Japan Geoscience Union Meeting 2018

Presentation information

[JJ] Oral

H (Human Geosciences) » H-DS Disaster geosciences

[H-DS10] Tsunami and Tsunami Forecast

Thu. May 24, 2018 9:00 AM - 10:30 AM 105 (1F International Conference Hall, Makuhari Messe)

convener:Naotaka YAMAMOTO CHIKASADA(National Research Institute for Earth Science and Disaster Resilience), Kentaro Imai(Japan Agency for Marine-Earth Science and Technology), Hiroaki Tsushima(気象庁気象研究所), Chairperson:Tanioka Yuichiro(Hokkaido University, Institute of Seismology and Volcanology), Yamamoto Naotaka(National Res. Inst. for Earth Science and Disaster Resilience)

10:15 AM - 10:30 AM

[HDS10-12] The bathymetry data development in the coastal zone, it is an object of the urgent in tsunami disaster

*Tsuyoshi Haraguchi1, Daisuke Sugawara2 (1.Department of Geosciences,Graduate School of Science,Osaka City University, 2.Museum of Natural and Environmental History, Shizuoka)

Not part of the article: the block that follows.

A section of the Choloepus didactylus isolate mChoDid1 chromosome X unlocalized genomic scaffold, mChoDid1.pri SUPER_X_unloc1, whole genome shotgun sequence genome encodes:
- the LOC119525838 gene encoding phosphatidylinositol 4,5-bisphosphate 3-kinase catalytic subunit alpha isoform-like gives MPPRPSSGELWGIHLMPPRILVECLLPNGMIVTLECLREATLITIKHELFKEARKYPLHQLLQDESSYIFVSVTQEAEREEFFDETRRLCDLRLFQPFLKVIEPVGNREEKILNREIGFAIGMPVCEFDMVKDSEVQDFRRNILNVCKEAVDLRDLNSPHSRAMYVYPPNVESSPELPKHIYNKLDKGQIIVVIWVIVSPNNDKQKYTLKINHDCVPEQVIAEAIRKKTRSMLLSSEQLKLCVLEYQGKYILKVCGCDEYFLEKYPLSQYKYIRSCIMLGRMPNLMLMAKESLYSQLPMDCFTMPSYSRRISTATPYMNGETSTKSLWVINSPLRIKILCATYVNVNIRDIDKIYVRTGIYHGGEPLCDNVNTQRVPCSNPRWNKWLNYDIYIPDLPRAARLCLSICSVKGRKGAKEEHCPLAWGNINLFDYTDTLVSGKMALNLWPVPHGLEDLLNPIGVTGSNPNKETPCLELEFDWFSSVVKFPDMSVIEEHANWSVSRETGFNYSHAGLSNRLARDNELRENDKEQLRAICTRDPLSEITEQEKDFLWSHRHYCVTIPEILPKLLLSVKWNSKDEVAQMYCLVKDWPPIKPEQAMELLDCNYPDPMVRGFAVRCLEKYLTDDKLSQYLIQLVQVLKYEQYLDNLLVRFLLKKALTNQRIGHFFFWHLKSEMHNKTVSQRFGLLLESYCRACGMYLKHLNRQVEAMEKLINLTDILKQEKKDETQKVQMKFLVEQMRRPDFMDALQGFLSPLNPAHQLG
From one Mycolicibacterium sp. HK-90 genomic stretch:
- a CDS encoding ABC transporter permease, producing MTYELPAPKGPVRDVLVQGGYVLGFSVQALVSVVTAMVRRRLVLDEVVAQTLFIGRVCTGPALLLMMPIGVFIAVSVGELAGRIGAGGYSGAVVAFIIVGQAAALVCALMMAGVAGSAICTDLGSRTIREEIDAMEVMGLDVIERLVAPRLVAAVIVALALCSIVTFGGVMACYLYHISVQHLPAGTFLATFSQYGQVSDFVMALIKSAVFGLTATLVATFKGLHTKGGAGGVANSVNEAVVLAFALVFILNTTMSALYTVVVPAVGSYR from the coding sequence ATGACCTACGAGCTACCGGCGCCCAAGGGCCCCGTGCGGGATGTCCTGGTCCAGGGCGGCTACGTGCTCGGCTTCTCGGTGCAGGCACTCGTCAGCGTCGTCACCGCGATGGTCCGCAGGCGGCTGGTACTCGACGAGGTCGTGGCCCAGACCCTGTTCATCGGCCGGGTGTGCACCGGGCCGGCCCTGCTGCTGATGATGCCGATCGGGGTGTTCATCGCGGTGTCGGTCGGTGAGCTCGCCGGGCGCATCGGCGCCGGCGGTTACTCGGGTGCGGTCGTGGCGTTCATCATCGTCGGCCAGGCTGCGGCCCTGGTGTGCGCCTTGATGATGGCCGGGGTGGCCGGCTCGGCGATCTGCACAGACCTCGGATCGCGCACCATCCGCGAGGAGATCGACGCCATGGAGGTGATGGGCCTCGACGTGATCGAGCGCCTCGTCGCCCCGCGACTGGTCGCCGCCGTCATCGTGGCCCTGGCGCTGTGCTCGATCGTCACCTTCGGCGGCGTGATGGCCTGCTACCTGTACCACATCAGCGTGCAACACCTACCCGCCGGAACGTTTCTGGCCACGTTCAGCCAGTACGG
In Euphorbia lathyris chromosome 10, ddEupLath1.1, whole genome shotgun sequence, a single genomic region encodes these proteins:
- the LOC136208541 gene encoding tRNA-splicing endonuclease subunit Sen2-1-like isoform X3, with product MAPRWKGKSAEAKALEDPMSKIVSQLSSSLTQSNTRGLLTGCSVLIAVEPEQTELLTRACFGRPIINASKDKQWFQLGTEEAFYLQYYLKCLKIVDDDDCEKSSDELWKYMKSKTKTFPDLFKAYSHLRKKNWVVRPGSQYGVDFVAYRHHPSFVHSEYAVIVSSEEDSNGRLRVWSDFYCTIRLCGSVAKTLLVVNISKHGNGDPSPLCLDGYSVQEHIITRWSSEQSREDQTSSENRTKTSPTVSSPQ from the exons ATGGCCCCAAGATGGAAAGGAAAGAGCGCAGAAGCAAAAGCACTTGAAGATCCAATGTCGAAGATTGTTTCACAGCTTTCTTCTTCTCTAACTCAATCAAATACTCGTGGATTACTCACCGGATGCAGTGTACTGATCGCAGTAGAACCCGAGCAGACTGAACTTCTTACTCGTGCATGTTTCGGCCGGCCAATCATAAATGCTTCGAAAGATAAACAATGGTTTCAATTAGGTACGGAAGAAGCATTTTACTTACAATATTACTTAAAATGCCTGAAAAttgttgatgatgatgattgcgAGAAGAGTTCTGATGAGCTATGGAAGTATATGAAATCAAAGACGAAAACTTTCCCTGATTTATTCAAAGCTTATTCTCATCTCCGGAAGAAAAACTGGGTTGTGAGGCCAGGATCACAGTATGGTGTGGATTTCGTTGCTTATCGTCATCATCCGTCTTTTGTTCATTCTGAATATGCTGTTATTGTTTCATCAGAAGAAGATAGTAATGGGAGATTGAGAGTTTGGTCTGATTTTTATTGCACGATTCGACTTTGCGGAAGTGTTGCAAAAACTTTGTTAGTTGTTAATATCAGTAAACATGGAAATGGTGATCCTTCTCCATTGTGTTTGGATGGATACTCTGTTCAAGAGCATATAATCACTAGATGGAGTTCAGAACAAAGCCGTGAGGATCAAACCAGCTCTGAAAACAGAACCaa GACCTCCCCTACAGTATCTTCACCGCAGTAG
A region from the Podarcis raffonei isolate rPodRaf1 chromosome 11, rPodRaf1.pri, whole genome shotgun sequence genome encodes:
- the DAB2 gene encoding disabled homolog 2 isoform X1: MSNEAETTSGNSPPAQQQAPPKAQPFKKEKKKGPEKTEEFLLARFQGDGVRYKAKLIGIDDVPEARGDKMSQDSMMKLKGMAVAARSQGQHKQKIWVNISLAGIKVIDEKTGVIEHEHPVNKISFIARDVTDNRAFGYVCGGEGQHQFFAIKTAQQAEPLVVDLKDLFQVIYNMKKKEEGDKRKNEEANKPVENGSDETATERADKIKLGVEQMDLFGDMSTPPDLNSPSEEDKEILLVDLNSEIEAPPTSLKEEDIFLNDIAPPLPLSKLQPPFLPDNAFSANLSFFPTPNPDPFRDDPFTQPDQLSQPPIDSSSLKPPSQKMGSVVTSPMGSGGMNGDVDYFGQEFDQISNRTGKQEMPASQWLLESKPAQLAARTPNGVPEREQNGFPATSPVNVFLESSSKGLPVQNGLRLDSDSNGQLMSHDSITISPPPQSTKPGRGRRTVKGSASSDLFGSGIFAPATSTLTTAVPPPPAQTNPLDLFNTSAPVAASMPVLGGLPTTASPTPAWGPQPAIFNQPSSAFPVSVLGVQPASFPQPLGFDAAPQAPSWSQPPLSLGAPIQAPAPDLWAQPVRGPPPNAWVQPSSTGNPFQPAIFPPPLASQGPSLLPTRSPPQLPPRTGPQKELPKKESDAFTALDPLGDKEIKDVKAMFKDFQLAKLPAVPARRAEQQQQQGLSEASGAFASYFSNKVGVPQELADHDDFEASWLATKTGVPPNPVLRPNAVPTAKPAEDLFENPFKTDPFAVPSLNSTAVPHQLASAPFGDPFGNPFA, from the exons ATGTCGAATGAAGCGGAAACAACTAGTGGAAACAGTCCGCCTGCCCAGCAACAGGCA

Keywords:bathymetry data, coastal zone, tsunami disaster

2011 Tohoku tsunami struck the Tohoku region coast facing the Pacific Ocean. There was no big difference in the tsunami height recorded in the offshore GPS wave meter, but a clear difference appeared in each tsunami height that struck the coast. As the tsunami gets close to the coast, the height changes suddenly.
Although the tsunami is a huge disaster, its information is extremely low because it is of low frequency. It is a powerful means of estimating tsunami by numerical calculation to compensate for it. Since the progress, concentration, and dispersion of the tsunami depends on the topography of the ocean floor, it is important for the calculation that the topography accuracy is guaranteed.
As an example of the difference in the amplification characteristics of the tsunami due to the difference in the topography of the ocean floor, the examination results of the Sanriku coast at the 2011 Tohoku Tsunami are shown. Kesennuma Bay and Hirota Bay are adjacent bays. However, the height of Rikuzentakata city tsunami reached nearly three times that of Kesennuma city area. This is the effect of the ocean bottom topography. Tsunami simulations have been conducted throughout the country, and the results are announced. However, the topographical data of the sea area, which is the basis of the calculation, has extremely small amount of information compared to the land area. Maintaining topographical data of coastal waters at the national level is a matter of focus for tsunami disaster prevention.